Looking for ways to save money on your next move? It’s no wonder. The average cost of moving within the U.S. totaled $12,459 in 2012, with the two main factors affecting the cost being family size and homeowner status, according to data published by Worldwide ERC foundation for Workforce Mobility.
1. Plan Ahead
Getting ready to move? You’re in good company. Nearly 12 percent of Americans—36 million—moved during the course of 2012 and 2013, with nearly 25 percent of renters moving between rentals and two-thirds moving within the same county, according to data from the U.S. Census Bureau. The most common motivation for moving was to change housing, followed by family- or career-related reasons.
John C. Kmiecik, National Association of Realtors regional vice president and a broker in Chicago with more than 30 years of experience, shared some of his best advice for those with a move on the horizon.
“The earlier you schedule, the cheaper it gets. You can save time and money by negotiating early,” says Kmiecik.
- Clean out your possessions and avoid “moving junk from one house to another,” says Kmiecik.
- Decide early on if you’re doing the move yourself or if you’ll be hiring professionals. Advises Kmiecik, “Do it yourself is good, if you understand what you’re getting involved in; it’s not always best if you’re not experienced, things can get damaged.”
- Set up moving-related appointments as soon as possible.
- Consult with your realtor about avoiding peak (i.e. expensive) moving times. If you’re moving out of a rental, see if you can avoid fees with the property management company by moving on off-peak (non-weekend) days. This will generally be a cheaper time to do things like hire professional movers and rent a truck, too.
- Secure (free!) packing materials from family, friends, and local stores with excess boxes.
2. Accurately Budget for the Costs of Moving Day
CitytoCityMoving.us and moving-costs calculators like it will help you determine how much money you’ll have to spend on moving day by the distance, hour, pound, home size, and time of year—figuring everything from packing, loading, and driving to covering a summer premium (it’s more expensive to move in this season), tips, mover’s insurance, and more.
There’s more to moving day than moving, and that’s where hidden costs can arise. Here’s a list of resources to help save you time and money.
3. Use Time and Money-Saving Tools
- The U.S. Department’s Salaries, Cost of Living, and Relocation’s list of resources includes websites that calculate the cost of living—including everything from housing and transportation to the costs of goods and education—and the average salaries of cities in the U.S.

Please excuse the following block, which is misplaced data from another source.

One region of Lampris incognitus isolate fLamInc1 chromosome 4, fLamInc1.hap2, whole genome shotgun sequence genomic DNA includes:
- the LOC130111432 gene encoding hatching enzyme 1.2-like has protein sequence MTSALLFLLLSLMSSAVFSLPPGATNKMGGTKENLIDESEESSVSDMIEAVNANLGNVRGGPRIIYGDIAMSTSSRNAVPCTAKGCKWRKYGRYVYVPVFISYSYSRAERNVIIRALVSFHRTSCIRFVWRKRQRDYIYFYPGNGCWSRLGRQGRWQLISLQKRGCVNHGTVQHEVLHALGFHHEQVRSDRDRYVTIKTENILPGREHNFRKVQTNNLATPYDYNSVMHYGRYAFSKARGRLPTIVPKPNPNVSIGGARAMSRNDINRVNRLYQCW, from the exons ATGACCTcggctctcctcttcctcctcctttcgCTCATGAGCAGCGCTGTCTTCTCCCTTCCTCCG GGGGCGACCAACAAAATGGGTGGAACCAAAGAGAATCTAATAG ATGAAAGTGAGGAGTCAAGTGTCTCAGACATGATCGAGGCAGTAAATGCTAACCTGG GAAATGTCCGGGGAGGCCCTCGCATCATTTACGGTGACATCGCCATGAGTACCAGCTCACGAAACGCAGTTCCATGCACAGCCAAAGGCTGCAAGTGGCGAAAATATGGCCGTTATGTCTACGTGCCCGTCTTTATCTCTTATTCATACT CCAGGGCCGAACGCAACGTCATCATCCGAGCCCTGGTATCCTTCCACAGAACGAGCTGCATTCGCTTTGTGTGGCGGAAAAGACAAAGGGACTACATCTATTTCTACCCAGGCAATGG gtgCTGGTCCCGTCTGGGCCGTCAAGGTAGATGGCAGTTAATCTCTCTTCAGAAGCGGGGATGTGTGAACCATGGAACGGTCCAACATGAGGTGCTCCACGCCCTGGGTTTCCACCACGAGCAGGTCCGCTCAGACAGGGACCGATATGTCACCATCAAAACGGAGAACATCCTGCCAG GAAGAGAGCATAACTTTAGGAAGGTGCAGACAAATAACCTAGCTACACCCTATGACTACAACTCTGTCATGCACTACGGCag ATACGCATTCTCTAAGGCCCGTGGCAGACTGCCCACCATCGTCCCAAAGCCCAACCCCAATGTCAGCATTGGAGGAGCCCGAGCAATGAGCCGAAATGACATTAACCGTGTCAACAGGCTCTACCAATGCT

- dmv.org’s state-by-state guide details the costs and benefits of moving out of state for car owners.
- coverhound.com is a search engine for auto, homeowners, renters, and even motorcycle insurance and its comparison tool should help you estimate any difference between what you’re currently paying and what you may have to pay.
- updater.com is a one-stop-shop for updating your address via USPS and to businesses and publications that have your address; you can even use it to schedule utilities, cable, and internet setup at your new place.
4. When Moving To a New Region…
- The price of utilities, parking, public transportation, school tuition, and health insurance can vary by region, so do your research and be prepared to cover the difference if necessary.
- Don’t forget about the costs of location- or region-specific memberships—and potentially breaking such agreements early. I.e.- gym membership, CSA deliveries, etc.
- Is your new home covered by the same cell phone provider? Or will you have to switch, amounting to more money lost?
- Car owners: If you’re moving out of state, depending on the state you’re leaving, you may be eligible to get a partial refund on your car registration. Of course, you’ll also have to factor in the potential costs of getting a new driver’s license and license plate, the change in care insurance rates (if any) and registering your car.
5. Write Off Your Moving Expenses
Is your move related to a new job or a new job location? According to the IRS, you may be able to save money by deducting expenses related to moving (but not meals) if:
- You move within one year of starting your new job.
- Your new workplace is at least 50 miles farther from your old home than your old job location was from your old home (say that five times fast); or, if you did not have a previous workplace, your new job location is at least 50 miles from your old home.
- You are a full-time employee having worked at least 39 weeks during your first year.
To see the full details, visit IRS Topic 455 – Moving Expenses.
6. Aks For A Relocation Bonus
According to Worldwide ERC Foundation findings, employees who move for work are given, on average, $6,704 for moving-related incidentals. It’s always worth asking if your future employer compensates for moving-related expenses — but keep in mind this money is taxed just like any other income.